Perrish Cox (6-0, 190) Age: 28
Cox started opposite Culliver under Fangio in San Francisco last year. Cox racked up five interceptions and 17 passes defended. There are concerns about him being a one-year wonder, as he did very little in his career previous, yet his familiarity with Chicago’s new defense carries value. If the Bears can’t land Culliver, Cox would make a nice consolation prize.

Patrick Robinson (5-11, 191) Age: 27
Robinson is an underrated corner whose arrow is pointing up. He had 34 PBUs and seven interceptions in 2011 and 2012 combined. He missed all but two games in 2013 but bounced back last year, giving up just one touchdown on 51 targets, per PFF. In addition, he has experience out wide and in the slot. Pace is very familiar with Robinson, who is just now entering his prime. He’d be a solid, low-cost option for the Bears.

Rashean Mathis (6-1, 195) Age: 35
Mathis is still a very dependable cornerback despite his age. Yet the wheels are bound to fall off soon. Still, if the Bears miss out on the other big-name corners in free agency, Mathis might be worth a one-year deal.

Darius Butler (5-10, 188) Age: 29
Butler is a career nickelback who has great quickness in the slot. He’s always dealing with injuries but when he’s on the field, he plays well. Butler is worth a look as a potential nickel in Chicago.

THE PICK: Chris Culliver

Not only is Culliver one of the top cornerbacks on the market, not only is he entering his prime, not only does he have the skill set to replace Tillman, but Culliver also knows Fangio’s defense like the back of his hand.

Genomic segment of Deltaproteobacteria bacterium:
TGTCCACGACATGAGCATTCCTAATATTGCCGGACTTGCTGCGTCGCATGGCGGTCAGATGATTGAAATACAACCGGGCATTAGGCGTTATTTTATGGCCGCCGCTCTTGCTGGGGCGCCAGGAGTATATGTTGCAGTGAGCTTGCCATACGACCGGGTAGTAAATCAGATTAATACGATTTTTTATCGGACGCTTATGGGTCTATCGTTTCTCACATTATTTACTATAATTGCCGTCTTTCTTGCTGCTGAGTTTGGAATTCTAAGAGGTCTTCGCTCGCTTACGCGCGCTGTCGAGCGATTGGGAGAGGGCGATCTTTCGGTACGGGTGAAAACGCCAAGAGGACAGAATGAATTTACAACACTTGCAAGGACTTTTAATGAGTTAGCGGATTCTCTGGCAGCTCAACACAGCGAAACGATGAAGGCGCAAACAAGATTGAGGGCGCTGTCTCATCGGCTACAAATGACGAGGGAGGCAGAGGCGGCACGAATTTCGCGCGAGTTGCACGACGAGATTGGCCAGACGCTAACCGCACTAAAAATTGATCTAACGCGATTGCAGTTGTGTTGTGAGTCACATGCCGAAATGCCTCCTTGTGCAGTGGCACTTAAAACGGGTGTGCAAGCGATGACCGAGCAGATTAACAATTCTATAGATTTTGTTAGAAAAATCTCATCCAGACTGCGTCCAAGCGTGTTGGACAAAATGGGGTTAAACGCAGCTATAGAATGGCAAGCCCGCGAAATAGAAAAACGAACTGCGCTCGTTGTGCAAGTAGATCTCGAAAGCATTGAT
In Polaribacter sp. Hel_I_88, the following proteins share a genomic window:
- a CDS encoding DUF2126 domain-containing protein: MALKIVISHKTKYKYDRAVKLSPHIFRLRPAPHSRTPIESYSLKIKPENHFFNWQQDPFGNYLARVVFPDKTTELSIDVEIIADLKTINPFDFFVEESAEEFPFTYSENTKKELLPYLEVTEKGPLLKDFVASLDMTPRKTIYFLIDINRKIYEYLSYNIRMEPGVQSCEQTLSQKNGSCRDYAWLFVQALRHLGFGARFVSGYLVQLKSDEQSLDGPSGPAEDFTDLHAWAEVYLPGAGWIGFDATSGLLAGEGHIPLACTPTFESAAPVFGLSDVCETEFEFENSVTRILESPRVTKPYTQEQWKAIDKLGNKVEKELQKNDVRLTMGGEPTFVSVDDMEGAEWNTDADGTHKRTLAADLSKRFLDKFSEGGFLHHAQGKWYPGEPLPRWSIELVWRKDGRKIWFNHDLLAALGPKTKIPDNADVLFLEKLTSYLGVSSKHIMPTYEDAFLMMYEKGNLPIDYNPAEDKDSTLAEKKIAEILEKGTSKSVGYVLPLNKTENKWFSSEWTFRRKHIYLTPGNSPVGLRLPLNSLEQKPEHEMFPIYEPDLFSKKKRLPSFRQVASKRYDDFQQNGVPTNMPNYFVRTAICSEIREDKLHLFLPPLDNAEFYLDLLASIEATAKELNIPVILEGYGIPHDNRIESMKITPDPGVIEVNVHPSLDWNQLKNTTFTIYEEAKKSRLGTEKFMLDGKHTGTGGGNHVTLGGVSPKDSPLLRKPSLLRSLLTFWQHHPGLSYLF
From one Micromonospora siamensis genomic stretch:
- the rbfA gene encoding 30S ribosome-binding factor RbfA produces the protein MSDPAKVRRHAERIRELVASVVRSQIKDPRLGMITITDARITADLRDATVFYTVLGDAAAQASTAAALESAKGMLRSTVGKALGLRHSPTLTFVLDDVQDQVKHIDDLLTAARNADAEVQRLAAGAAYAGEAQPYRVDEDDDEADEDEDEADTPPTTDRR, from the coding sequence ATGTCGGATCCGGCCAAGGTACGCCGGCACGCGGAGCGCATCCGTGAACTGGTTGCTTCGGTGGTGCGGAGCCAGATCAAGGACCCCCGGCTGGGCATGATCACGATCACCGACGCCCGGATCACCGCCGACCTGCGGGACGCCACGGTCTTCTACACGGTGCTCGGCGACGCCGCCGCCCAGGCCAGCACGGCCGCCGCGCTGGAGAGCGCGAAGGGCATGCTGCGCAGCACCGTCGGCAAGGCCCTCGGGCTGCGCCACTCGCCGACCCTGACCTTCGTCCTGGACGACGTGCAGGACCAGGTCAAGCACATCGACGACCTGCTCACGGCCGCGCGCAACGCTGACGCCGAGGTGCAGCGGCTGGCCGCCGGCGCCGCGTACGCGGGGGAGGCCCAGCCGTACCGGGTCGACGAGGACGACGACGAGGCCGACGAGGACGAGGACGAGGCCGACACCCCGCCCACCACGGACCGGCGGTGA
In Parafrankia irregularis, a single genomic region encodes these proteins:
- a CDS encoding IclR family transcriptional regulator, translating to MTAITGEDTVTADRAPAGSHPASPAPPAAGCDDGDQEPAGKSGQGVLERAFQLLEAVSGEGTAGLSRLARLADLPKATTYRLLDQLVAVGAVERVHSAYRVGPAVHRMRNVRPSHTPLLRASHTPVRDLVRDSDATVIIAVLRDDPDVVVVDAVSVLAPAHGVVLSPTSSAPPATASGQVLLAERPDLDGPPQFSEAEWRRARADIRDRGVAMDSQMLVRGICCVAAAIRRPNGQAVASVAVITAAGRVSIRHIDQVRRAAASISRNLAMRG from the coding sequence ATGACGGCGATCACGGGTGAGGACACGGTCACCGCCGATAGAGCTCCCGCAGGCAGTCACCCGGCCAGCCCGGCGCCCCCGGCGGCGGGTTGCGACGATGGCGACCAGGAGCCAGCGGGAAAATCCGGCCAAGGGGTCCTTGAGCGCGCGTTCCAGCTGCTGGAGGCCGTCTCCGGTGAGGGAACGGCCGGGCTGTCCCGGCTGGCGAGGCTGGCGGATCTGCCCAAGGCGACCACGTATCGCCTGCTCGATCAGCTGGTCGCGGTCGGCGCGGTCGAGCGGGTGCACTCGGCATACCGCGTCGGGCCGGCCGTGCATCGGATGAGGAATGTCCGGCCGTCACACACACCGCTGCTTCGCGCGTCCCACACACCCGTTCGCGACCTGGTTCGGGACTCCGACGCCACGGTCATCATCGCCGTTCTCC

The new system in Chicago will require many fundamental changes in personnel, technique and overall schematics. That type of shift doesn’t happen overnight and if the Bears want to have success in 2015, it will help greatly to have a player or two who have previously worked under Fangio and defensive backs coach Ed Donatell. Those players can ease the learning curve, which could be substantial for a current roster that was built under a 4-3 premise.

With Culliver, the Bears get a young, shutdown corner that Fangio can simply plug into his defense. Culliver provides a talent upgrade and could also be an on-field teacher for a developing secondary. The same can be said for Cox, albeit to a lesser extent.

If the Bears don’t want to break the bank on Culliver, Tarell Brown makes a lot of sense for many of the same reasons. He’s only 30 and played three seasons under Fangio. His leadership would pay dividends and he’s still got plenty of good football left in him.

And if all else fails, bring back Zack Bowman, who has gotten better with age and also provides a big boost on special teams.



Jeremy Stoltz is Publisher of and a member of the Pro Football Writers of America. He is in his fifth season covering the Chicago Bears full time. Follow Bear Report on Twitter.